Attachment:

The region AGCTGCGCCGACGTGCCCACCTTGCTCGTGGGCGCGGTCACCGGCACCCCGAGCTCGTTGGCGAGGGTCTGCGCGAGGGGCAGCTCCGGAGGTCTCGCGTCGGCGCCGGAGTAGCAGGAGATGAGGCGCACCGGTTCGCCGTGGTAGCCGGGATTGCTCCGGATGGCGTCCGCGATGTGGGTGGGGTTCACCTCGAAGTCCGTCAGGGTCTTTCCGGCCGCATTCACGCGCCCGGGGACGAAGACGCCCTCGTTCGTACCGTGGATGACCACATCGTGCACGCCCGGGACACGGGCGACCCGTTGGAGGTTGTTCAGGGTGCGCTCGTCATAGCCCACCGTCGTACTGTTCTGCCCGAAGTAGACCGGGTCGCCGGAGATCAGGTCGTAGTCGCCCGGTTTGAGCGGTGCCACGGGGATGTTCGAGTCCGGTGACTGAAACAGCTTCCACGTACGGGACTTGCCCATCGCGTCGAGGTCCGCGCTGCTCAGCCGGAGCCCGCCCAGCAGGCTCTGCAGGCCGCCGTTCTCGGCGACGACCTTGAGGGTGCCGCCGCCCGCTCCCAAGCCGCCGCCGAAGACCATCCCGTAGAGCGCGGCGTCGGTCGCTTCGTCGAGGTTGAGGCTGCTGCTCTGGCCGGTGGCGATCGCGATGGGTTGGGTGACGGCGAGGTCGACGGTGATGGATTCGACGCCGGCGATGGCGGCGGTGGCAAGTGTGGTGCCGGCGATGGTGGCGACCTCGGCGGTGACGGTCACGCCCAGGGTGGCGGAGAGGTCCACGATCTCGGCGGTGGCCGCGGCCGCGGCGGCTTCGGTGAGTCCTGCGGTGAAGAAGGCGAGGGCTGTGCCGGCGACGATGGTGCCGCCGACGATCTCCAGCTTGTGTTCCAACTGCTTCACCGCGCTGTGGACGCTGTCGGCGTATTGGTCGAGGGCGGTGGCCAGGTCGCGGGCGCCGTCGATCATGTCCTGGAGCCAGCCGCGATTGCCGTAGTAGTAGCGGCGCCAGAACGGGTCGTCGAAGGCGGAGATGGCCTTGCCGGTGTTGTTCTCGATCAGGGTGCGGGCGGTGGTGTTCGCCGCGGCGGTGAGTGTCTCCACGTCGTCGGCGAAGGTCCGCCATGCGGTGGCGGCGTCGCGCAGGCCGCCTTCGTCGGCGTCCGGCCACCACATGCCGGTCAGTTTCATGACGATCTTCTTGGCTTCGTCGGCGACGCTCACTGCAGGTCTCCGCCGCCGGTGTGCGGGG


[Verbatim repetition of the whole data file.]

The region AGCTGCGCCGACGTGCCCACCTTGCTCGTGGGCGCGGTCACCGGCACCCCGAGCTCGTTGGCGAGGGTCTGCGCGAGGGGCAGCTCCGGAGGTCTCGCGTCGGCGCCGGAGTAGCAGGAGATGAGGCGCACCGGTTCGCCGTGGTAGCCGGGATTGCTCCGGATGGCGTCCGCGATGTGGGTGGGGTTCACCTCGAAGTCCGTCAGGGTCTTTCCGGCCGCATTCACGCGCCCGGGGACGAAGACGCCCTCGTTCGTACCGTGGATGACCACATCGTGCACGCCCGGGACACGGGCGACCCGTTGGAGGTTGTTCAGGGTGCGCTCGTCATAGCCCACCGTCGTACTGTTCTGCCCGAAGTAGACCGGGTCGCCGGAGATCAGGTCGTAGTCGCCCGGTTTGAGCGGTGCCACGGGGATGTTCGAGTCCGGTGACTGAAACAGCTTCCACGTACGGGACTTGCCCATCGCGTCGAGGTCCGCGCTGCTCAGCCGGAGCCCGCCCAGCAGGCTCTGCAGGCCGCCGTTCTCGGCGACGACCTTGAGGGTGCCGCCGCCCGCTCCCAAGCCGCCGCCGAAGACCATCCCGTAGAGCGCGGCGTCGGTCGCTTCGTCGAGGTTGAGGCTGCTGCTCTGGCCGGTGGCGATCGCGATGGGTTGGGTGACGGCGAGGTCGACGGTGATGGATTCGACGCCGGCGATGGCGGCGGTGGCAAGTGTGGTGCCGGCGATGGTGGCGACCTCGGCGGTGACGGTCACGCCCAGGGTGGCGGAGAGGTCCACGATCTCGGCGGTGGCCGCGGCCGCGGCGGCTTCGGTGAGTCCTGCGGTGAAGAAGGCGAGGGCTGTGCCGGCGACGATGGTGCCGCCGACGATCTCCAGCTTGTGTTCCAACTGCTTCACCGCGCTGTGGACGCTGTCGGCGTATTGGTCGAGGGCGGTGGCCAGGTCGCGGGCGCCGTCGATCATGTCCTGGAGCCAGCCGCGATTGCCGTAGTAGTAGCGGCGCCAGAACGGGTCGTCGAAGGCGGAGATGGCCTTGCCGGTGTTGTTCTCGATCAGGGTGCGGGCGGTGGTGTTCGCCGCGGCGGTGAGTGTCTCCACGTCGTCGGCGAAGGTCCGCCATGCGGTGGCGGCGTCGCGCAGGCCGCCTTCGTCGGCGTCCGGCCACCACATGCCGGTCAGTTTCATGACGATCTTCTTGGCTTCGTCGGCGACGCTCACTGCAGGTCTCCGCCGCCGGTGTGCGGGG